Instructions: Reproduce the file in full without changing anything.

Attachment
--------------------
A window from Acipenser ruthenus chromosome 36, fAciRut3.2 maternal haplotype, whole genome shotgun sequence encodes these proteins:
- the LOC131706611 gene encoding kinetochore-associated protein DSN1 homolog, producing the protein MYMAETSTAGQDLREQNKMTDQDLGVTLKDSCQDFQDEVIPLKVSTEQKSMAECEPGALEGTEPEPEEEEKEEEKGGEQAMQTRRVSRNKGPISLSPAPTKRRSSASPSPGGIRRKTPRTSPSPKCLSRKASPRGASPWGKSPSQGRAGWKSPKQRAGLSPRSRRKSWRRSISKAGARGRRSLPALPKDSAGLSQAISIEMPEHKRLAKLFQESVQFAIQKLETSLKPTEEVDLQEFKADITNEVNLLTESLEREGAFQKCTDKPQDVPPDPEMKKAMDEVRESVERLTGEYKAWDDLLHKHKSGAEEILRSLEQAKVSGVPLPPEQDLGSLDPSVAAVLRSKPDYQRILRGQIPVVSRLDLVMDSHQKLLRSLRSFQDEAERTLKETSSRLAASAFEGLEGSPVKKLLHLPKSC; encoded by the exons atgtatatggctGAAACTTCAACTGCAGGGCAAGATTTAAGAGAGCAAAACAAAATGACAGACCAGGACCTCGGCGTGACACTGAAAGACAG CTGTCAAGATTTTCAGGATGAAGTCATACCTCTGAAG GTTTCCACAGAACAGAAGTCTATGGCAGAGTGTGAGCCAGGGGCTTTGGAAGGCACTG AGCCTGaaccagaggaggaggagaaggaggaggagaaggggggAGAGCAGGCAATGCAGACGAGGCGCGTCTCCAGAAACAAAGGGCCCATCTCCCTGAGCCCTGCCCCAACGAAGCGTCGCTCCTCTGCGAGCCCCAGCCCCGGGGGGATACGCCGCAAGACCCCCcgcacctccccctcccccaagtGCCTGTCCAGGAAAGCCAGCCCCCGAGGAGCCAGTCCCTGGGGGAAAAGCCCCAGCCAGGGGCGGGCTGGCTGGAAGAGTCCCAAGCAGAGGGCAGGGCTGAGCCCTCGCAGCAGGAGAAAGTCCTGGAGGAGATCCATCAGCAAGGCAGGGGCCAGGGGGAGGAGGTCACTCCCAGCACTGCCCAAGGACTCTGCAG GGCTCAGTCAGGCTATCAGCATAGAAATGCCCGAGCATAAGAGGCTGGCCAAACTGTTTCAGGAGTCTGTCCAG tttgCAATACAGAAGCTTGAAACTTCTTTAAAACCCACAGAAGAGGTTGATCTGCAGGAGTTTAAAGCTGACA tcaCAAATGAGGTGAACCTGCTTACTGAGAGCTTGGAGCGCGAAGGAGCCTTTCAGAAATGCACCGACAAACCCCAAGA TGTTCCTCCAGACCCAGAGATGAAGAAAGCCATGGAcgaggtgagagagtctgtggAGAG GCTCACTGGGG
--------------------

A window from Acipenser ruthenus chromosome 36, fAciRut3.2 maternal haplotype, whole genome shotgun sequence encodes these proteins:
- the LOC131706611 gene encoding kinetochore-associated protein DSN1 homolog, producing the protein MYMAETSTAGQDLREQNKMTDQDLGVTLKDSCQDFQDEVIPLKVSTEQKSMAECEPGALEGTEPEPEEEEKEEEKGGEQAMQTRRVSRNKGPISLSPAPTKRRSSASPSPGGIRRKTPRTSPSPKCLSRKASPRGASPWGKSPSQGRAGWKSPKQRAGLSPRSRRKSWRRSISKAGARGRRSLPALPKDSAGLSQAISIEMPEHKRLAKLFQESVQFAIQKLETSLKPTEEVDLQEFKADITNEVNLLTESLEREGAFQKCTDKPQDVPPDPEMKKAMDEVRESVERLTGEYKAWDDLLHKHKSGAEEILRSLEQAKVSGVPLPPEQDLGSLDPSVAAVLRSKPDYQRILRGQIPVVSRLDLVMDSHQKLLRSLRSFQDEAERTLKETSSRLAASAFEGLEGSPVKKLLHLPKSC; encoded by the exons atgtatatggctGAAACTTCAACTGCAGGGCAAGATTTAAGAGAGCAAAACAAAATGACAGACCAGGACCTCGGCGTGACACTGAAAGACAG CTGTCAAGATTTTCAGGATGAAGTCATACCTCTGAAG GTTTCCACAGAACAGAAGTCTATGGCAGAGTGTGAGCCAGGGGCTTTGGAAGGCACTG AGCCTGaaccagaggaggaggagaaggaggaggagaaggggggAGAGCAGGCAATGCAGACGAGGCGCGTCTCCAGAAACAAAGGGCCCATCTCCCTGAGCCCTGCCCCAACGAAGCGTCGCTCCTCTGCGAGCCCCAGCCCCGGGGGGATACGCCGCAAGACCCCCcgcacctccccctcccccaagtGCCTGTCCAGGAAAGCCAGCCCCCGAGGAGCCAGTCCCTGGGGGAAAAGCCCCAGCCAGGGGCGGGCTGGCTGGAAGAGTCCCAAGCAGAGGGCAGGGCTGAGCCCTCGCAGCAGGAGAAAGTCCTGGAGGAGATCCATCAGCAAGGCAGGGGCCAGGGGGAGGAGGTCACTCCCAGCACTGCCCAAGGACTCTGCAG GGCTCAGTCAGGCTATCAGCATAGAAATGCCCGAGCATAAGAGGCTGGCCAAACTGTTTCAGGAGTCTGTCCAG tttgCAATACAGAAGCTTGAAACTTCTTTAAAACCCACAGAAGAGGTTGATCTGCAGGAGTTTAAAGCTGACA tcaCAAATGAGGTGAACCTGCTTACTGAGAGCTTGGAGCGCGAAGGAGCCTTTCAGAAATGCACCGACAAACCCCAAGA TGTTCCTCCAGACCCAGAGATGAAGAAAGCCATGGAcgaggtgagagagtctgtggAGAG GCTCACTGGGG